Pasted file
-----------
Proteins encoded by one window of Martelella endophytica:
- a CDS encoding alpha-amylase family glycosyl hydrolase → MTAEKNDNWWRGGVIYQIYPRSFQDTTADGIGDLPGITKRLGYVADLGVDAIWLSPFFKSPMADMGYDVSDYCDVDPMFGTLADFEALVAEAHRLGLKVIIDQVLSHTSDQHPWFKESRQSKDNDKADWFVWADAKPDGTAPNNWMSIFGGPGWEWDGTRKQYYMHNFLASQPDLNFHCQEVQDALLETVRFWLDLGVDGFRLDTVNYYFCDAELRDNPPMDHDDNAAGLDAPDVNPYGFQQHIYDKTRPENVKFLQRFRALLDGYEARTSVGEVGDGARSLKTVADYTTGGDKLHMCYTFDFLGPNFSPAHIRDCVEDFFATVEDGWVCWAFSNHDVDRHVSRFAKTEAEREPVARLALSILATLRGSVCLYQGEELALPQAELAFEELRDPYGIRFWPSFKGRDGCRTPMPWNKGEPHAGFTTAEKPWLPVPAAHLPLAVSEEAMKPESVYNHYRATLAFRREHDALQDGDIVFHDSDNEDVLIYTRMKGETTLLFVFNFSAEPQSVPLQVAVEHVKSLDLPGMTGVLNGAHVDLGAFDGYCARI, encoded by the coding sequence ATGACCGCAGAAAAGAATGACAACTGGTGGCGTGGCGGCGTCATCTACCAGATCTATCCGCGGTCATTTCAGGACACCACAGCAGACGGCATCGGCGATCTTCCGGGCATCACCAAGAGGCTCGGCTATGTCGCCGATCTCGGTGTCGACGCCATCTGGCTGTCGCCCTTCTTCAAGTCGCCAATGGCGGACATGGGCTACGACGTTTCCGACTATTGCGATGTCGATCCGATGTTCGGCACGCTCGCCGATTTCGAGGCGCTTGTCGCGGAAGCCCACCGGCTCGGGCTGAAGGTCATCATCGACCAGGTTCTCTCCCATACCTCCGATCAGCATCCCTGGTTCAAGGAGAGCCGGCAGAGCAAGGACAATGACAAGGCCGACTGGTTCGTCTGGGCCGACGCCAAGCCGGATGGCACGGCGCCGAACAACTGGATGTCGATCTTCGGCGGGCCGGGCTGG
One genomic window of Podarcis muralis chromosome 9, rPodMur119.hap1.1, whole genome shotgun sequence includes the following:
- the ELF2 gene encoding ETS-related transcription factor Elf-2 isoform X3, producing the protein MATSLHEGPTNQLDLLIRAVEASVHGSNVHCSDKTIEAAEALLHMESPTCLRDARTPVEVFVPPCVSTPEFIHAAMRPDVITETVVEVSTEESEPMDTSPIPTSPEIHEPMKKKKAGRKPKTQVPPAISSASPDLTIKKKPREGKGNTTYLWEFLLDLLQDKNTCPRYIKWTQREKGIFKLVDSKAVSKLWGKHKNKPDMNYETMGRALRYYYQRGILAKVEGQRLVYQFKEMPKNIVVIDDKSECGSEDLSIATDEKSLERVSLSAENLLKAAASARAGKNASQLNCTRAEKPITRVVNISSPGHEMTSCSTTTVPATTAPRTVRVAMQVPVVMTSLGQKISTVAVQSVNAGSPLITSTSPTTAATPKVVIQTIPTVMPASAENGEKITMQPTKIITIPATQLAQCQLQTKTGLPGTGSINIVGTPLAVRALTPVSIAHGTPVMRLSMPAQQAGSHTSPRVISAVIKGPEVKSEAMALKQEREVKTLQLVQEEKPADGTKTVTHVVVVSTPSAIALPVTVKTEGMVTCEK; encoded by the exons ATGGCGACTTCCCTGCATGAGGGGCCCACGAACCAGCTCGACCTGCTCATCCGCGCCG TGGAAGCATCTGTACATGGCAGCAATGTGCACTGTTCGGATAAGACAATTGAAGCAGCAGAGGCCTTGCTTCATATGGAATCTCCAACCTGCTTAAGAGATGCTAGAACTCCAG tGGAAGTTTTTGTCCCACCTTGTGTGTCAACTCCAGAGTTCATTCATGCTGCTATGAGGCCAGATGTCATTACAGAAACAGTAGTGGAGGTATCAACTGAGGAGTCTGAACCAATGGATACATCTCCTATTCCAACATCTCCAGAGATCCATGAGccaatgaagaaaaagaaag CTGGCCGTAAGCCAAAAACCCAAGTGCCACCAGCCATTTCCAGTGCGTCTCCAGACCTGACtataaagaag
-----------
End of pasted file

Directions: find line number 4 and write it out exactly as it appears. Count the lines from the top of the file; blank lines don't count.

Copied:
- the ELF2 gene encoding ETS-related transcription factor Elf-2 isoform X3, producing the protein MATSLHEGPTNQLDLLIRAVEASVHGSNVHCSDKTIEAAEALLHMESPTCLRDARTPVEVFVPPCVSTPEFIHAAMRPDVITETVVEVSTEESEPMDTSPIPTSPEIHEPMKKKKAGRKPKTQVPPAISSASPDLTIKKKPREGKGNTTYLWEFLLDLLQDKNTCPRYIKWTQREKGIFKLVDSKAVSKLWGKHKNKPDMNYETMGRALRYYYQRGILAKVEGQRLVYQFKEMPKNIVVIDDKSECGSEDLSIATDEKSLERVSLSAENLLKAAASARAGKNASQLNCTRAEKPITRVVNISSPGHEMTSCSTTTVPATTAPRTVRVAMQVPVVMTSLGQKISTVAVQSVNAGSPLITSTSPTTAATPKVVIQTIPTVMPASAENGEKITMQPTKIITIPATQLAQCQLQTKTGLPGTGSINIVGTPLAVRALTPVSIAHGTPVMRLSMPAQQAGSHTSPRVISAVIKGPEVKSEAMALKQEREVKTLQLVQEEKPADGTKTVTHVVVVSTPSAIALPVTVKTEGMVTCEK; encoded by the exons ATGGCGACTTCCCTGCATGAGGGGCCCACGAACCAGCTCGACCTGCTCATCCGCGCCG TGGAAGCATCTGTACATGGCAGCAATGTGCACTGTTCGGATAAGACAATTGAAGCAGCAGAGGCCTTGCTTCATATGGAATCTCCAACCTGCTTAAGAGATGCTAGAACTCCAG tGGAAGTTTTTGTCCCACCTTGTGTGTCAACTCCAGAGTTCATTCATGCTGCTATGAGGCCAGATGTCATTACAGAAACAGTAGTGGAGGTATCAACTGAGGAGTCTGAACCAATGGATACATCTCCTATTCCAACATCTCCAGAGATCCATGAGccaatgaagaaaaagaaag CTGGCCGTAAGCCAAAAACCCAAGTGCCACCAGCCATTTCCAGTGCGTCTCCAGACCTGACtataaagaag